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Hedge Fund Managers Tackle Unions over Charter Schools

Pro–charter school groups, backed by hedge fund managers, have become a political powerhouse in New York’s fight over education reform.

On April 20 Success Academy Charter Schools held a fundraising gala at Cipriani 42nd Street in Manhattan, drawing about 800 elite donors, including politicians, Wall Street titans and celebrities. New York’s largest charter school network raked in $9.3 million that night to support the launch of six new schools. Meanwhile, a few dozen protesters paraded around outside chanting, “Keep your charity! Pay your taxes!”

The same protesters, known as the Hedge Clippers and funded in part by the New York State United Teachers (NYSUT) union, staged demonstrations outside the apartment of Daniel Loeb, founder and CEO of Manhattan-based hedge fund Third Point and chair of Success Academy’s board of directors. “The politicians and union leaders seem to rationalize that in their fight to maintain centralized power and monopoly control, there is collateral damage to actual children,” Loeb told the audience at Cipriani.

Over the past few years and election cycles, millions of dollars have been shed in a heated political battle over charter schools — privately run school systems receiving public funding — raging across New York State. In light of recently loosened campaign finance laws, the New York State election last fall saw unprecedented levels of outside spending as a small group of pro–charter school hedge fund managers went toe to toe with NYSUT. In general, charter schools are nonunion institutions, and unsurprisingly the most vocal opponents of charter schools have been teachers’ unions and the activist organizations they sponsor, like the Strong Economy for All Coalition, highlighted in the first article of this series as one of the ringleaders of the Hedge Clippers protests.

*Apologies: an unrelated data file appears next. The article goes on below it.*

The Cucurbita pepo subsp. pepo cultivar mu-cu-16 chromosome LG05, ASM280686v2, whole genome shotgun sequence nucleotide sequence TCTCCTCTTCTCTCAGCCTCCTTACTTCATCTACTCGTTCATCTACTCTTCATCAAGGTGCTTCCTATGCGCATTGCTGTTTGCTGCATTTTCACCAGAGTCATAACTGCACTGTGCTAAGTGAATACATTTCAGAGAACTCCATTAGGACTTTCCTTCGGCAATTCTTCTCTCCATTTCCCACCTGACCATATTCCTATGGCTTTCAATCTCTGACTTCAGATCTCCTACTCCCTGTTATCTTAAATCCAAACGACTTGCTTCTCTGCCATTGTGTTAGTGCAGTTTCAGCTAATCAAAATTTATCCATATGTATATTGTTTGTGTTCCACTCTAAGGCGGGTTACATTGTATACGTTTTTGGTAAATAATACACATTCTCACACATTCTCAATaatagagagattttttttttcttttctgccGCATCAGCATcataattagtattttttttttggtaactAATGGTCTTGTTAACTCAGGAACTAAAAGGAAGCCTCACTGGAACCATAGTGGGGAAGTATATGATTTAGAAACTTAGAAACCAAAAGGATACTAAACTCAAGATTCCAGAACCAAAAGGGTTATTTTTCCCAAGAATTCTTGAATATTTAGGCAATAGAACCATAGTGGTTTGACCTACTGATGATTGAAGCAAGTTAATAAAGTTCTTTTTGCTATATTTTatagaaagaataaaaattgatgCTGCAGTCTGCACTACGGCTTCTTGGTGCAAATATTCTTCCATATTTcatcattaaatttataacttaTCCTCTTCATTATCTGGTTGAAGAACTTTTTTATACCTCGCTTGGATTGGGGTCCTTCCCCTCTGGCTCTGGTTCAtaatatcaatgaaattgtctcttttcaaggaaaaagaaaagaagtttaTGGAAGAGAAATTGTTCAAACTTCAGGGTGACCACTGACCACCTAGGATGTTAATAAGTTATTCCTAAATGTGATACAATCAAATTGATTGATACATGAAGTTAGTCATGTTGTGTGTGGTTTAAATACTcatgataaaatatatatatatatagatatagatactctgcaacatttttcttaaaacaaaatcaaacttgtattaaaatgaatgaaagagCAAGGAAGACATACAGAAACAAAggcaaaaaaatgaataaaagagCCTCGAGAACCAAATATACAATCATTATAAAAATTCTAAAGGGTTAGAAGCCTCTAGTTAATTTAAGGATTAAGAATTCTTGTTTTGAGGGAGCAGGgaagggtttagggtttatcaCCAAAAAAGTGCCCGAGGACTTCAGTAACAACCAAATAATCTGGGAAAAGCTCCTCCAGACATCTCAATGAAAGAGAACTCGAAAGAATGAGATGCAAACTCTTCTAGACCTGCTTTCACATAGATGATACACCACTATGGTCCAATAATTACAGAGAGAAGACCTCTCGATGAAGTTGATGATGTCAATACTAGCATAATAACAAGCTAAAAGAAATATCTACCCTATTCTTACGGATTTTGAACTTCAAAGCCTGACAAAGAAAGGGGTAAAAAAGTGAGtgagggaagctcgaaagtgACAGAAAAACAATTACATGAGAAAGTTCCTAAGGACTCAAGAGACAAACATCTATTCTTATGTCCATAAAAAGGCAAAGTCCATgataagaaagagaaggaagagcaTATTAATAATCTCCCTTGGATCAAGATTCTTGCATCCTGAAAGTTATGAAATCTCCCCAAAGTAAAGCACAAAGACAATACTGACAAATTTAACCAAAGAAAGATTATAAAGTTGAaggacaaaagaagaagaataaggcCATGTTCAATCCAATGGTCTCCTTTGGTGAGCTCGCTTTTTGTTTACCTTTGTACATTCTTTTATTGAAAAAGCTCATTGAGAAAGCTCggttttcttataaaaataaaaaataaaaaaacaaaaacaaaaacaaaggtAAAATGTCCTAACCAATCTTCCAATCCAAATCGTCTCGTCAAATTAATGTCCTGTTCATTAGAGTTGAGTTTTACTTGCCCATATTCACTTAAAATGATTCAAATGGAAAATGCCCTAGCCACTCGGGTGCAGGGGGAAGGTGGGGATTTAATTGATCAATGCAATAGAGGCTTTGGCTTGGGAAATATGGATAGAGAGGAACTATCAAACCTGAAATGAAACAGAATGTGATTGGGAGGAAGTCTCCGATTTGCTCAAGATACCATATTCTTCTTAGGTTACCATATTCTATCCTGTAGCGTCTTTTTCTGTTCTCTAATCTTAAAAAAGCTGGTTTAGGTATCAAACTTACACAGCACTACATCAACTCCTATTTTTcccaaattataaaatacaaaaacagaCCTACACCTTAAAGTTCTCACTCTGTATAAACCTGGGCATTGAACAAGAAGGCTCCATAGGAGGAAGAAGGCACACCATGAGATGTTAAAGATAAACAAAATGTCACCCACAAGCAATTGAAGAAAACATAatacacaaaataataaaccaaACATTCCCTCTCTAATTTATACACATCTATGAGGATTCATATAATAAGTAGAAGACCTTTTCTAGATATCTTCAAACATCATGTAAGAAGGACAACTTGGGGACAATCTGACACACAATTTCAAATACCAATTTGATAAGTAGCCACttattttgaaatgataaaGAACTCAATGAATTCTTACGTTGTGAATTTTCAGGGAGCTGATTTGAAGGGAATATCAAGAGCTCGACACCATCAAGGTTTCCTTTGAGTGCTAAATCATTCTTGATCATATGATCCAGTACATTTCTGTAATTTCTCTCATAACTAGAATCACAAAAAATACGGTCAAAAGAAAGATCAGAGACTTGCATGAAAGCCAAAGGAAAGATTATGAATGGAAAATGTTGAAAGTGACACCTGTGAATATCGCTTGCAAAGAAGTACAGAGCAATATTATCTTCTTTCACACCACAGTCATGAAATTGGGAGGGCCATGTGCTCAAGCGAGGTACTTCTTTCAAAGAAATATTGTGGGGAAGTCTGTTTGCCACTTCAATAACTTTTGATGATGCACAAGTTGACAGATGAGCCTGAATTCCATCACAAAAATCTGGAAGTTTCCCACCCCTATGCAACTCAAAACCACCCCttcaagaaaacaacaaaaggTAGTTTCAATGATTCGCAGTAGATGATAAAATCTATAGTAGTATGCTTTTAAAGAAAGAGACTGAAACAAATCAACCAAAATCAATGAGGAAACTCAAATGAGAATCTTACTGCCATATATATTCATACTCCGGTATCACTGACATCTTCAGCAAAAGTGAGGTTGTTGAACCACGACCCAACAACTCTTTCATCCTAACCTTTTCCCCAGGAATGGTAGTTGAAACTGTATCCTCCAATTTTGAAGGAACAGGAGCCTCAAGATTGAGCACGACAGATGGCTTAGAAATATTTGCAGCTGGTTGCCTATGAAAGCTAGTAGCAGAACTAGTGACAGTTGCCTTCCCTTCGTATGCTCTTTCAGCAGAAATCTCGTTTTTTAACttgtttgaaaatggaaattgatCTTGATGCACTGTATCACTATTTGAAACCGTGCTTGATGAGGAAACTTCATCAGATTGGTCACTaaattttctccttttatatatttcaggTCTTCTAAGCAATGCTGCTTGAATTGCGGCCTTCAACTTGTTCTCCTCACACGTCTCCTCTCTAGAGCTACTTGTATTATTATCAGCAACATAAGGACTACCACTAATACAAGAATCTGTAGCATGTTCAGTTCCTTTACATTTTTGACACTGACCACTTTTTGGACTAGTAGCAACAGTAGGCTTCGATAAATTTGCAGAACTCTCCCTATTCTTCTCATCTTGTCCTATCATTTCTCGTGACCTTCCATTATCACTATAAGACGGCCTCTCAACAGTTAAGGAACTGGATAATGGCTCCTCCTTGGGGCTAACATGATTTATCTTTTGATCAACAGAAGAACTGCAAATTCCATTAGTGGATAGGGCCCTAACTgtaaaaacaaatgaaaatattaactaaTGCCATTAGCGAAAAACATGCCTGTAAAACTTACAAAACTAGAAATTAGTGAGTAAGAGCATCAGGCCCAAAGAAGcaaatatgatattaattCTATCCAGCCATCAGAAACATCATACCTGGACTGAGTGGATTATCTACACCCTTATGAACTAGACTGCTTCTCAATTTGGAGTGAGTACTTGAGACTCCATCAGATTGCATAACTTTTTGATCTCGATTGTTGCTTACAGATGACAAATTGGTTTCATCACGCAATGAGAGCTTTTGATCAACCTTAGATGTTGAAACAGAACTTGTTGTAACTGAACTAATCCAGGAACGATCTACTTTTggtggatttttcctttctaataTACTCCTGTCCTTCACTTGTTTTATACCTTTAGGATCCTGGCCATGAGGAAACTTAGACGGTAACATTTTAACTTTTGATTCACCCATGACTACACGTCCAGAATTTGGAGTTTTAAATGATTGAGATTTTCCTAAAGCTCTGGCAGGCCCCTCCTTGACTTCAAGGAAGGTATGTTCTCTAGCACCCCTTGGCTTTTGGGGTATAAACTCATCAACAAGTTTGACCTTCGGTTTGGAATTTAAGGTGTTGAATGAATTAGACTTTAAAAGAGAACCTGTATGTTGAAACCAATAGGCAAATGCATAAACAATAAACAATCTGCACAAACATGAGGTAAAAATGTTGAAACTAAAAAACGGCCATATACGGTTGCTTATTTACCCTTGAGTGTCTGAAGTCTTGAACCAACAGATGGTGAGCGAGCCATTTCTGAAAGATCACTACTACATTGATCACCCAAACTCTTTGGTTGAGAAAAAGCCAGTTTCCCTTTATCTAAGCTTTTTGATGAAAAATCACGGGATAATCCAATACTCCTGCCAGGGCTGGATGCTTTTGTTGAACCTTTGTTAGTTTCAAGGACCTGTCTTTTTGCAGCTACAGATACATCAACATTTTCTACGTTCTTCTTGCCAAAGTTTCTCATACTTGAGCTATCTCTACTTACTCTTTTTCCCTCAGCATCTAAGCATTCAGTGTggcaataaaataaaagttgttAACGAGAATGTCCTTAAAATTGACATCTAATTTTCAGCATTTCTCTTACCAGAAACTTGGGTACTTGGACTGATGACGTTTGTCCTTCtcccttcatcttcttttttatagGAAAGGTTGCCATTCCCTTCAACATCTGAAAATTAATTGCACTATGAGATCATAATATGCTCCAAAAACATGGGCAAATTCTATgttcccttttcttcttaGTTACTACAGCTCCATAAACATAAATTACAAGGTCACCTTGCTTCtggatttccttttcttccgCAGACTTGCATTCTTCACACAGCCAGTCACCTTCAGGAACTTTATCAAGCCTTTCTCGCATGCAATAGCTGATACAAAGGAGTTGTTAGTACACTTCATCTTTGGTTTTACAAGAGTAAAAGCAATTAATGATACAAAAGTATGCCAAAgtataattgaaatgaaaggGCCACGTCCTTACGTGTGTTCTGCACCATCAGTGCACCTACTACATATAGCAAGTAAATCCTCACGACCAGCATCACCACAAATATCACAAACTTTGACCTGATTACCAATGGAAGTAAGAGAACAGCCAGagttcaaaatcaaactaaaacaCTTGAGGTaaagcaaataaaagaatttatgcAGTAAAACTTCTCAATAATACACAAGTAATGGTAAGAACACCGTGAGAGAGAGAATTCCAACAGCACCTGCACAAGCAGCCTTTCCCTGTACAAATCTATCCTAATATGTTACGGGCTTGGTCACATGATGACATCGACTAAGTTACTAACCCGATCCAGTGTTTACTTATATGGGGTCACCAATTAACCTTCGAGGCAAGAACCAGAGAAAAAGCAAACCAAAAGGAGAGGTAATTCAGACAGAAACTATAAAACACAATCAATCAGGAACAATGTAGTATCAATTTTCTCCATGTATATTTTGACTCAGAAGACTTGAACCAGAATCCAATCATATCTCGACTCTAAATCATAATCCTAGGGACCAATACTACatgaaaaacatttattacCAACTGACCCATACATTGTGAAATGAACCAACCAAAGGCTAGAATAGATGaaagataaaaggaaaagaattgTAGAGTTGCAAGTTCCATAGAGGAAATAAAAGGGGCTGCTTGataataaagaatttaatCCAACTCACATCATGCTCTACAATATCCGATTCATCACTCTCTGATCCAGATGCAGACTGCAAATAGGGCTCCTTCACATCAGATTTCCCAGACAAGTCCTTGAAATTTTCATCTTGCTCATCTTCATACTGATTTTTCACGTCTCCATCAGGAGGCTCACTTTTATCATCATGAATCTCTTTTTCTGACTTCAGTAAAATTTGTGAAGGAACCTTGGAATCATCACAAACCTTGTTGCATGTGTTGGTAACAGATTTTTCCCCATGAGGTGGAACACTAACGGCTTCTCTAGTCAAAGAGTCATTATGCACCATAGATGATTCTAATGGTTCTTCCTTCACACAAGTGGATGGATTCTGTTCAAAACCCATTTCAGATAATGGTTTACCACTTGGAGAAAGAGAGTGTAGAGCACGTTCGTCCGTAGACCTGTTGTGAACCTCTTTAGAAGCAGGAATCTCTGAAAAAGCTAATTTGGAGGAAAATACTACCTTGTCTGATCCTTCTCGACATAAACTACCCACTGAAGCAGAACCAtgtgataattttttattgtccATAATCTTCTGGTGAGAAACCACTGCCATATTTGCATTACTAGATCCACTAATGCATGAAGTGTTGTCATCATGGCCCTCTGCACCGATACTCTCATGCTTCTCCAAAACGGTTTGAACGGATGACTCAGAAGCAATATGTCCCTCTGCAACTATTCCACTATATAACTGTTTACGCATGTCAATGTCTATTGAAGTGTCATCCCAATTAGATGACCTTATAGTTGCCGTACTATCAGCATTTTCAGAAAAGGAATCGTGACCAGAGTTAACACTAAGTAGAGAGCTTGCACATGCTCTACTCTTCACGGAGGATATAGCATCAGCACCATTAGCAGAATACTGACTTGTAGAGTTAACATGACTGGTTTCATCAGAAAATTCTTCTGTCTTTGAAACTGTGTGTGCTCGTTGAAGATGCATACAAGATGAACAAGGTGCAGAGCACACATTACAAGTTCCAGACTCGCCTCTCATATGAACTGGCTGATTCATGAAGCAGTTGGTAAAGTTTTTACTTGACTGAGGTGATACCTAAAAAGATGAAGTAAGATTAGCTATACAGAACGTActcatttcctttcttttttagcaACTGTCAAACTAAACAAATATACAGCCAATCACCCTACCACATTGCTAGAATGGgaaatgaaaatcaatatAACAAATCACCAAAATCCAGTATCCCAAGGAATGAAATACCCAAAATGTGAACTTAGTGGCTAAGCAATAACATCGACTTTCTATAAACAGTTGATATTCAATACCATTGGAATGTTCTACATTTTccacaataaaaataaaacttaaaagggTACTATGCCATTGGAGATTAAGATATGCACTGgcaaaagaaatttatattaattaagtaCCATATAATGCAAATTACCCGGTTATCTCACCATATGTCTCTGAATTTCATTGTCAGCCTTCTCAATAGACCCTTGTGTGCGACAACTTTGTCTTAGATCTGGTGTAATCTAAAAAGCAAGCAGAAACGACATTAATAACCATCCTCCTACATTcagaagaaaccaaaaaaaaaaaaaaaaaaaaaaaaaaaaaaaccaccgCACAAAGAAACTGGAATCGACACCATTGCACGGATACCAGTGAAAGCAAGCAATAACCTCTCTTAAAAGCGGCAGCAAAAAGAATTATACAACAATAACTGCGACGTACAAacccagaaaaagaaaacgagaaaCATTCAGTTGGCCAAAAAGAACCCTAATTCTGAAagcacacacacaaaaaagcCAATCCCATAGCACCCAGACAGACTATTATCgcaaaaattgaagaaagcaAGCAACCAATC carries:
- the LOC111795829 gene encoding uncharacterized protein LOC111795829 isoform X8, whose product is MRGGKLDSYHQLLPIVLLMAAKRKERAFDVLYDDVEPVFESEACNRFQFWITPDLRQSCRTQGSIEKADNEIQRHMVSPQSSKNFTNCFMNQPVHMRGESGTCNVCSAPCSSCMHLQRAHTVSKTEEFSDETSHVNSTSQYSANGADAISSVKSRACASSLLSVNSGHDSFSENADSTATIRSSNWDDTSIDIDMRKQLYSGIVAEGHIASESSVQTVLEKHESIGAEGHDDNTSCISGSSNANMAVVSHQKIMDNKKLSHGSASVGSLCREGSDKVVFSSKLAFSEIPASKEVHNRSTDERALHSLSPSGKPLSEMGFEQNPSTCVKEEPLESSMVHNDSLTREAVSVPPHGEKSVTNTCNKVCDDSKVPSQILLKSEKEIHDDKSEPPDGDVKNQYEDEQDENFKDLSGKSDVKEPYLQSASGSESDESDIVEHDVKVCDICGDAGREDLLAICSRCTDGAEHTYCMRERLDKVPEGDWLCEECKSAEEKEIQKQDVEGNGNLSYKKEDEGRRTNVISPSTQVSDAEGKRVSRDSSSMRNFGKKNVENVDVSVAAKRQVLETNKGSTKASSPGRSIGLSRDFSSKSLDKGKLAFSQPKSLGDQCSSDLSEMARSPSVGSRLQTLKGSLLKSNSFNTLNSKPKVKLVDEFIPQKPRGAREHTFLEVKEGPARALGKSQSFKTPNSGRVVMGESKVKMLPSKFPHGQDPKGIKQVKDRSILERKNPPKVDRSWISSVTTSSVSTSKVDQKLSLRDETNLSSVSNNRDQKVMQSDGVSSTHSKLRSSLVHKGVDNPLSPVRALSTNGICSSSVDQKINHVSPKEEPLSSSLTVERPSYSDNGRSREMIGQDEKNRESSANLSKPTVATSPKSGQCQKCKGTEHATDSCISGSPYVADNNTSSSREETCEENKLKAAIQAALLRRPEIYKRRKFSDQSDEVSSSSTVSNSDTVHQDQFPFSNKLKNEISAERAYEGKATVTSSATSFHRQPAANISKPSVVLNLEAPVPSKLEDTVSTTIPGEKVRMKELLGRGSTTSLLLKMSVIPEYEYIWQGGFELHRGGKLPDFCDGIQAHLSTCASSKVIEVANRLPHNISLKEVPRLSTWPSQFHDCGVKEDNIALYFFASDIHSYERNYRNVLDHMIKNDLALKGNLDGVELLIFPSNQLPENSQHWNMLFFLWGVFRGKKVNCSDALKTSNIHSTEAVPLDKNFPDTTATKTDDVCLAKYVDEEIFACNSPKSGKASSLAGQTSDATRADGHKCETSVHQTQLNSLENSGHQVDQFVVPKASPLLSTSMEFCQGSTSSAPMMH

Last fall the Republican Party won a majority in the New York State senate with the help of a new political action committee called New Yorkers for a Balanced Albany, which was created by pro–charter school lobbying organization StudentsFirstNY. Funded almost entirely by hedge fund managers, the PAC pumped more than $4 million into advertising campaigns supporting Republican candidates in tight races. The group included Loeb, Maverick Capital’s Lee Ainslie III, Moore Capital Management’s Louis Bacon, Gotham Asset Management’s Joel Greenblatt, Baupost Group’s Seth Klarman, Glenview Capital Management’s Larry Robbins, Tiger Management Corp.’s Julian Robertson Jr., Elliott Management Corp.’s Paul Singer and Tudor Investment Corp.’s Paul Tudor Jones. Jones and Loeb both sit on the board of StudentsFirstNY.

The high-profile support of hedge fund managers for charter schools prompted a union-backed coalition of labor and community groups, rallying under the name Hedge Clippers, to stage demonstrations at the homes and offices of Jones, Loeb and Singer as well as outside the recent Success Academy gala. “I don’t think in any other sector where hedge funders or wealthy individuals donate to museums or hospitals there’s this kind of attention and scrutiny, and it’s because there isn’t a union trying to protect the status quo,” says Jenny Sedlis, executive director at StudentsFirstNY and also a co-founder of Success Academy, in 2006. “There’s nothing nefarious about what these philanthropic individuals are doing. They’re helping to catalyze change in an ossified system.”